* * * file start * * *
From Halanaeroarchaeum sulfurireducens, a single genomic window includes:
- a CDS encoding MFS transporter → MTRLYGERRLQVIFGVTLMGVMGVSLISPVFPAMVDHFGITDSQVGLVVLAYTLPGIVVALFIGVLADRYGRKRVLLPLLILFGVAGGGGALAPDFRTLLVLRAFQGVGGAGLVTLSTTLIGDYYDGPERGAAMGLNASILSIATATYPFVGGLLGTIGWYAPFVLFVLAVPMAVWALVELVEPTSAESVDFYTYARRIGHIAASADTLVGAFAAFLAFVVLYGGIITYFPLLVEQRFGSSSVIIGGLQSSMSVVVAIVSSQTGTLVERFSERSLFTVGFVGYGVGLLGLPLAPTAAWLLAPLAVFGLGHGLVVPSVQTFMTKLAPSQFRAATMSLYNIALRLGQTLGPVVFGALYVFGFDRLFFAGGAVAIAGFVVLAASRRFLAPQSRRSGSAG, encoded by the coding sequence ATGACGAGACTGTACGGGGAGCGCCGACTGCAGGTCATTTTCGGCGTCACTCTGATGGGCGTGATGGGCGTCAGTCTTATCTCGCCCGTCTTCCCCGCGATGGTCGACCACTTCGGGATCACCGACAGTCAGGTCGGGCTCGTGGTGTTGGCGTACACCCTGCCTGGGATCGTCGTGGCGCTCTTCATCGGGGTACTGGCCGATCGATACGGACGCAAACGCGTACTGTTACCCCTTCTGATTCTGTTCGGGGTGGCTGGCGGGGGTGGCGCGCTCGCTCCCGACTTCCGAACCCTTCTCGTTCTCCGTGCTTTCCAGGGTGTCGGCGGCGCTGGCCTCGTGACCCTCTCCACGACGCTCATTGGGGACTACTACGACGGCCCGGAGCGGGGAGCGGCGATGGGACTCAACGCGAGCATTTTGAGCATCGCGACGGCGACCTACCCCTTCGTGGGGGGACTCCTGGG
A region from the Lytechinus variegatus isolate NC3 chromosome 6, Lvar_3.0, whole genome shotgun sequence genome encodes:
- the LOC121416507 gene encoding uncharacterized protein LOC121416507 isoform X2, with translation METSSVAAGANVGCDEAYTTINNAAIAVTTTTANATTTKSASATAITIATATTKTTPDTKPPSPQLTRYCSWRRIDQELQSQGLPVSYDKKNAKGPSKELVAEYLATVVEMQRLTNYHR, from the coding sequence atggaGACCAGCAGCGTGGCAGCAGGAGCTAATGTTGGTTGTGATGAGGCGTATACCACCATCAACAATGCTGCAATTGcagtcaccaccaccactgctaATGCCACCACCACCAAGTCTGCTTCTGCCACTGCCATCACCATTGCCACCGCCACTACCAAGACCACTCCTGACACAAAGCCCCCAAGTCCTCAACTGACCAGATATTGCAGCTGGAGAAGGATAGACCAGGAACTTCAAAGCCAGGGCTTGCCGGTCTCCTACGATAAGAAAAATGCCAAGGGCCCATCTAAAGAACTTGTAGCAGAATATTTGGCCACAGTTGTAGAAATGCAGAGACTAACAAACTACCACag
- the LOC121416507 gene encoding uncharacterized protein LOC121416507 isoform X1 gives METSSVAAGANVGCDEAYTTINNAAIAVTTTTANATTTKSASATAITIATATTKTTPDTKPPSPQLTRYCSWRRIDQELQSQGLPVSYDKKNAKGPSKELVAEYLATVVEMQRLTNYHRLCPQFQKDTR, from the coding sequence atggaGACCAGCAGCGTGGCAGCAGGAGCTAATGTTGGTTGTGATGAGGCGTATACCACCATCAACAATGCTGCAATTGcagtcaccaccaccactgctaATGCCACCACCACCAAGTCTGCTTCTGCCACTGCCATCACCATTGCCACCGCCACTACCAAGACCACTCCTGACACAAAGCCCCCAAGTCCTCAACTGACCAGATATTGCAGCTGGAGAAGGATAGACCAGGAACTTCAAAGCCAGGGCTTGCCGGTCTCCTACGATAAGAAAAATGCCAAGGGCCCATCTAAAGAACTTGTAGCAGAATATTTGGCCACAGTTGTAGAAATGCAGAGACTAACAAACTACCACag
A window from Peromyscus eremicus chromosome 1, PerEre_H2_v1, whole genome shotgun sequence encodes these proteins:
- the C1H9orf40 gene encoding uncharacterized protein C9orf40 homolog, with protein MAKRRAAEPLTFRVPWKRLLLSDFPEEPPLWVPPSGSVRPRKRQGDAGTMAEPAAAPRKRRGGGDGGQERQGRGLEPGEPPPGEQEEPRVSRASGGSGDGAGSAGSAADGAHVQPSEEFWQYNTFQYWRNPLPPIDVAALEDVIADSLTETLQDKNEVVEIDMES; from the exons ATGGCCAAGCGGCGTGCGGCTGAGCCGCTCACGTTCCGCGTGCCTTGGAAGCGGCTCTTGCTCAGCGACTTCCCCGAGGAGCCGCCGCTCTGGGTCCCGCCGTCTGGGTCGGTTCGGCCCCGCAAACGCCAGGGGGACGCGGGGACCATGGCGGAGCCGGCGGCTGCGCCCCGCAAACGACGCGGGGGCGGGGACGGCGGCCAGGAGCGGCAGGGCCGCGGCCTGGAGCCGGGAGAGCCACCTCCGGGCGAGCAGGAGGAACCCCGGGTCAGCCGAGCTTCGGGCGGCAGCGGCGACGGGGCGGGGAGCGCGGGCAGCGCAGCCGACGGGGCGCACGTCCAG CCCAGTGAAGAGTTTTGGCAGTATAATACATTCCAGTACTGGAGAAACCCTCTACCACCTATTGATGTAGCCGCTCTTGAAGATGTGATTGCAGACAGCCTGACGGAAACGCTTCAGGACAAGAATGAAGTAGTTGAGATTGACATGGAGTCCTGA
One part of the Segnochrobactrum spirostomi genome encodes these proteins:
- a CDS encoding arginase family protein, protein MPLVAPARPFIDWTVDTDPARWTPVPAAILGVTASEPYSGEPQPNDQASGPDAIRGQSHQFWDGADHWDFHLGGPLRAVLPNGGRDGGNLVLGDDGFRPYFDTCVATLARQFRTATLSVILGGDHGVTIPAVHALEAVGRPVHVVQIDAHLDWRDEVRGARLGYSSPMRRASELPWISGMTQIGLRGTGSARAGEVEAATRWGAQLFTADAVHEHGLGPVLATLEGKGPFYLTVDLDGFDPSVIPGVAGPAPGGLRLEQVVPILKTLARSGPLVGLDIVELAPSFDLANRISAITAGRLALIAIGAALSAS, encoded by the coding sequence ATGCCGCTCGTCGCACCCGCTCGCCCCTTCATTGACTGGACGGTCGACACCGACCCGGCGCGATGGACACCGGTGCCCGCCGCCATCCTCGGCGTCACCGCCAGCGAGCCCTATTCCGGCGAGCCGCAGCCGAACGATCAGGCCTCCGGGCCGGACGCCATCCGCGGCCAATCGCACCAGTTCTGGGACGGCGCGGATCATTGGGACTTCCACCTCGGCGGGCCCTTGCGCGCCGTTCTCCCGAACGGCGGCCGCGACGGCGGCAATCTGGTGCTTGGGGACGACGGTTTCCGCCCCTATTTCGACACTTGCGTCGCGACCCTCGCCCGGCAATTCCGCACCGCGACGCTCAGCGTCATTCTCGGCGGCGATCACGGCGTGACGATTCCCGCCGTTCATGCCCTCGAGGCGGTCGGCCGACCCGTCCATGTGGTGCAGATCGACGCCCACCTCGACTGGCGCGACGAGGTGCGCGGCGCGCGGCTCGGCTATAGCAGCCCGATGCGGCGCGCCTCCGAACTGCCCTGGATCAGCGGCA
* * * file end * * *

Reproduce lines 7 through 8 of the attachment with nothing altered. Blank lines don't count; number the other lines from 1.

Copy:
- the C1H9orf40 gene encoding uncharacterized protein C9orf40 homolog, with protein MAKRRAAEPLTFRVPWKRLLLSDFPEEPPLWVPPSGSVRPRKRQGDAGTMAEPAAAPRKRRGGGDGGQERQGRGLEPGEPPPGEQEEPRVSRASGGSGDGAGSAGSAADGAHVQPSEEFWQYNTFQYWRNPLPPIDVAALEDVIADSLTETLQDKNEVVEIDMES; from the exons ATGGCCAAGCGGCGTGCGGCTGAGCCGCTCACGTTCCGCGTGCCTTGGAAGCGGCTCTTGCTCAGCGACTTCCCCGAGGAGCCGCCGCTCTGGGTCCCGCCGTCTGGGTCGGTTCGGCCCCGCAAACGCCAGGGGGACGCGGGGACCATGGCGGAGCCGGCGGCTGCGCCCCGCAAACGACGCGGGGGCGGGGACGGCGGCCAGGAGCGGCAGGGCCGCGGCCTGGAGCCGGGAGAGCCACCTCCGGGCGAGCAGGAGGAACCCCGGGTCAGCCGAGCTTCGGGCGGCAGCGGCGACGGGGCGGGGAGCGCGGGCAGCGCAGCCGACGGGGCGCACGTCCAG CCCAGTGAAGAGTTTTGGCAGTATAATACATTCCAGTACTGGAGAAACCCTCTACCACCTATTGATGTAGCCGCTCTTGAAGATGTGATTGCAGACAGCCTGACGGAAACGCTTCAGGACAAGAATGAAGTAGTTGAGATTGACATGGAGTCCTGA
One part of the Segnochrobactrum spirostomi genome encodes these proteins: